Colonel Fitzwilliam’s Correspondence Sales at 400!
November has been proving to be even slower than October. But we have hit 400 in sales. 1000 dedicated readers who enjoy the way I craft a story, and this becomes a full time gig with 5 or 6 new full length books each year and several novellas as well. (3000 of you and we could even afford professional copy-editing, instead of the volunteer work of other writers)
2nd part of JDP Interview
Last post I published the first half of my interview for Colonel Fitzwilliam’s Correspondence. Now time for the last half, or you can read it all here. The interviewer was Joyce DiPastena at her blog. She writes medieval historical romance.
JDP: It was truly a fascinating age. What inspired you to write Colonel Fitzwilliam’s Correspondence?
David: Before I was a teenager, we were flipping through channels on television, when my mother, who thought she could order us when it came to control of the tv set, made us stop on an old black and white show. ‘That’s my favorite,’ and then she made my three younger brothers and I watch it. It was Olivier’s Pride and Prejudice and yuck! Fast forward into my twenties and I began to appreciate that movie, and then in my 30’s loved it. I even delved into reading the original piece of chick lit and enjoyed it as well. While I do not think of myself as a tremendous fan of Jane Austen, her work certainly got me interested in the Regency, along with the re-enactment activities I was becoming involved in. And then I read Heyer.
What a hoot! Georgette’s use of language to evoke a period was tremendous and that further gave me an appreciation for the period. As I spent more time with the Regency, meeting Cheryl who would become my wife in that society, I also worked on my writing. Also working on a true Historical of the Peninsular war. While researching that, the pieces fell into place for a sequel to Pride and Prejudice . Something that Cheryl and I would also watch is the A&E (1995) version of each year. So many write about Darcy and Lizzy and so few acknowledge that the war was occurring and that those of the Ton were quite concerned that the Little Corporal go down to defeat. I thought it an important gap that needed to be addressed.
JDP: I agree. I think even historical romances sometimes need to be placed in their historical context. Please tell us a little about your Regency romance, Colonel Fitzwilliam’s Correspondence.
David: Originally I envisioned that the Colonel would emerge and have a romance, but I quickly put Kitty into the scene. With Lydia gone, I found Kitty torn between wanting to be a better young lady than she had been while her more boisterous sister led her about, but also still a person of fun. I knew that the growth that occurs in all of us over time could be telling for one such as Kitty moving from being a girl to a woman.
I also knew that the war lasts for years, and a woman, if not married before her lover goes to war, most likely would not wait and appear to be on the shelf. When I placed the first letter in the story as a device to appease and contain the ever flighty Mrs. Bennet, I had no realization that would become the device I could employ for the entire story, but the truth is that England was growing closer by virtue of the post. Look to the original and the post between Jane and Lizzy telling of Lydia’s flight. Look at the missive Darcy places in the hands of Lizzy to explain himself. There is a great deal of letter writing occurring.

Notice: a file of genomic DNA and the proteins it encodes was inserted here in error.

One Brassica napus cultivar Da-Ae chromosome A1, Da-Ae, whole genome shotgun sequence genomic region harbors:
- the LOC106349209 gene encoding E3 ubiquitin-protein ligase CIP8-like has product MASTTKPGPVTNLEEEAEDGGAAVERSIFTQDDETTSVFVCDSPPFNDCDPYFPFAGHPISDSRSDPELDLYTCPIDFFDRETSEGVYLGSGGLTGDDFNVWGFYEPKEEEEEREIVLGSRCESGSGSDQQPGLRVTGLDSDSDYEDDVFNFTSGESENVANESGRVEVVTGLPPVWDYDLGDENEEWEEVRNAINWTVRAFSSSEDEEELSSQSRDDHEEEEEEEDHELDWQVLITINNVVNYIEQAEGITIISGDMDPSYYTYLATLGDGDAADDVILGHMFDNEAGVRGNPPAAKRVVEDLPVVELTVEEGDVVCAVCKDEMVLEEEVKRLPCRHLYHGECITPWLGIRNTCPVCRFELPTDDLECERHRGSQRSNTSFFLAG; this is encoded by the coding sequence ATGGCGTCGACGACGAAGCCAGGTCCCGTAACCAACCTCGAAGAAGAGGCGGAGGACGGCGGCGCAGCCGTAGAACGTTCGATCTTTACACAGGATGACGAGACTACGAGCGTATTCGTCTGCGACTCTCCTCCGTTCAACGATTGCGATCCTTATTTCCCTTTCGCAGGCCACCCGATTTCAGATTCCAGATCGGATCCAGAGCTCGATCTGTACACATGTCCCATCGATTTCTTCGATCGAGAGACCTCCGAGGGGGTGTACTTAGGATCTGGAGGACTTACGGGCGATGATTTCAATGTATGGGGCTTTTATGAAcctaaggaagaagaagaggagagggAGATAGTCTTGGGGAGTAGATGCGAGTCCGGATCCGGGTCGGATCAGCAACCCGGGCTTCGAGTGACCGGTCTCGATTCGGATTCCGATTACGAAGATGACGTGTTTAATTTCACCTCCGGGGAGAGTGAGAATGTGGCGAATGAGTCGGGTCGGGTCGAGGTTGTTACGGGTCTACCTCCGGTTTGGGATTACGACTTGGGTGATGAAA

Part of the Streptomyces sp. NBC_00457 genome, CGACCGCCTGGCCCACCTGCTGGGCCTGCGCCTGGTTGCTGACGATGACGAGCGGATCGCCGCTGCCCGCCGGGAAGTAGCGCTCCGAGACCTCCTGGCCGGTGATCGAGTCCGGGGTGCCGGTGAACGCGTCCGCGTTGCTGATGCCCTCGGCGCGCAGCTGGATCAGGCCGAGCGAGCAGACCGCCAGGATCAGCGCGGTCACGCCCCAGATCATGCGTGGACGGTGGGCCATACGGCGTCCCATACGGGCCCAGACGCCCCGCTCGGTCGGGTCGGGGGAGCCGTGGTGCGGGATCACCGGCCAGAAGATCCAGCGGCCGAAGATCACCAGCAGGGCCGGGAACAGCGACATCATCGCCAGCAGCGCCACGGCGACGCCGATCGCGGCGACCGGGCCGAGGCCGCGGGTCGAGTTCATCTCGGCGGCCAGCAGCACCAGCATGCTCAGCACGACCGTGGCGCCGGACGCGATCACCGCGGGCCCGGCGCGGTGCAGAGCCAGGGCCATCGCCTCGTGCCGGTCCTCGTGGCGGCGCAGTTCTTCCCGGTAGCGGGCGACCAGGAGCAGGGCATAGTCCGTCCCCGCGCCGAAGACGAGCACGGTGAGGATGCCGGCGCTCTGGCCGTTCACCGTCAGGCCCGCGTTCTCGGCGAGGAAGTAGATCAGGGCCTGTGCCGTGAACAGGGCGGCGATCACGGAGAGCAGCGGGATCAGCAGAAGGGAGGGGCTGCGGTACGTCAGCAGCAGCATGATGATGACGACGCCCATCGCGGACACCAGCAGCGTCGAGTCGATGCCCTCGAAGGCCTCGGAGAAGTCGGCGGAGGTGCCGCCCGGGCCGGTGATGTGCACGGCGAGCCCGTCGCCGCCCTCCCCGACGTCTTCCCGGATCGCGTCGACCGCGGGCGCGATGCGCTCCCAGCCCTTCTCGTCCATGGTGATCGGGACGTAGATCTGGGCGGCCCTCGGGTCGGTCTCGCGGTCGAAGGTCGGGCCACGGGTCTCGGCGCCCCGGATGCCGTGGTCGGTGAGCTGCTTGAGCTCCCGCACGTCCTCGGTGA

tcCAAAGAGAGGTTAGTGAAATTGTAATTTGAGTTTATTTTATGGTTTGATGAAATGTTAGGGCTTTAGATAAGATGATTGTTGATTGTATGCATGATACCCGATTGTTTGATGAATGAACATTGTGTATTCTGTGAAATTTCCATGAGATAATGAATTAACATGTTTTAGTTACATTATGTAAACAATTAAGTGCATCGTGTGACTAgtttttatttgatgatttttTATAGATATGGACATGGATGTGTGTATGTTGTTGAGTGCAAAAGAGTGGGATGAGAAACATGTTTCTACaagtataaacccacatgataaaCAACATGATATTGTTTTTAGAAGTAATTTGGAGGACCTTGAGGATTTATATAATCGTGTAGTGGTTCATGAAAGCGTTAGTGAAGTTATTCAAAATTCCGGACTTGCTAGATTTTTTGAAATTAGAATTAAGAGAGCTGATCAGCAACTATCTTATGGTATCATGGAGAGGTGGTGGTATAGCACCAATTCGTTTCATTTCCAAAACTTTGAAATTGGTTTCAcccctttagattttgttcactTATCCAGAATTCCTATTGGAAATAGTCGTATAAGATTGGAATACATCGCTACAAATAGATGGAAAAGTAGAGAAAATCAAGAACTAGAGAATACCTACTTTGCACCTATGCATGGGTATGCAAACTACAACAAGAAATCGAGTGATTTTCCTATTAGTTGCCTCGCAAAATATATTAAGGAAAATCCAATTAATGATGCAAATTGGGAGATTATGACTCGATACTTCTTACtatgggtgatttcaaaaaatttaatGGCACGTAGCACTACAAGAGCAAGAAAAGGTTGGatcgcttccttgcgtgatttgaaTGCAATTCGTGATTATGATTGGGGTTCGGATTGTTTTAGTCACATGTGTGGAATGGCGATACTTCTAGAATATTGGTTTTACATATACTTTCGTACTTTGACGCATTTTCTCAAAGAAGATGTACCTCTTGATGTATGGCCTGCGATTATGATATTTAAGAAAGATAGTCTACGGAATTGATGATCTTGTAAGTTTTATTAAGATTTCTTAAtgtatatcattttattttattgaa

I believe that carries my book. That it is also the change in our hero, who becomes a great correspondent and uses his connections back in England to keep him sane amidst the battlefields of Portugal and Spain. The crux of both his growth, and that of his love interest occurs when he returns from the war. I attempt to place my own use of language, as did Heyer, into the story. I think this is a dividing point for my readers. Some have related that they find this works for them, while others expecting this book to be our current use of language can’t get past that.
The last caveat of a work based upon another’s writing is that many have their own ideas of what should be happening to the characters the original author created after writing The End. I of course take all those characters in the direction I chose. I used the last few paragraphs as a guideline, and I used Aldous Huxley’s view of Pride and Prejudice’s Catherine de Bourgh portrayed by Edna May Oliver for mine more than some of the others. Austen says that Lady Catherine and Elizabeth will make amends in the final paragraphs of the novel. The Olivier movie (1940) I think shows that clearly. (Edna May beats Judi Dench in this portrayal, hands down-IMO)
JDP: Are you working on any new projects?
David: Always. Currently being edited by my core group is a modern romance. I don’t want to say too much, but as it is Halloween, there are certain spectral beings that bring humor and channel Cupid. There are a few other Regencies also being edited at the moment. One called Beggars Can’t be Choosier, the other is Two Peas in a Pod. The last about identical twins and mistaken identities. Beggars has the underlying theme that so many Regency marriages were founded on, marrying for money.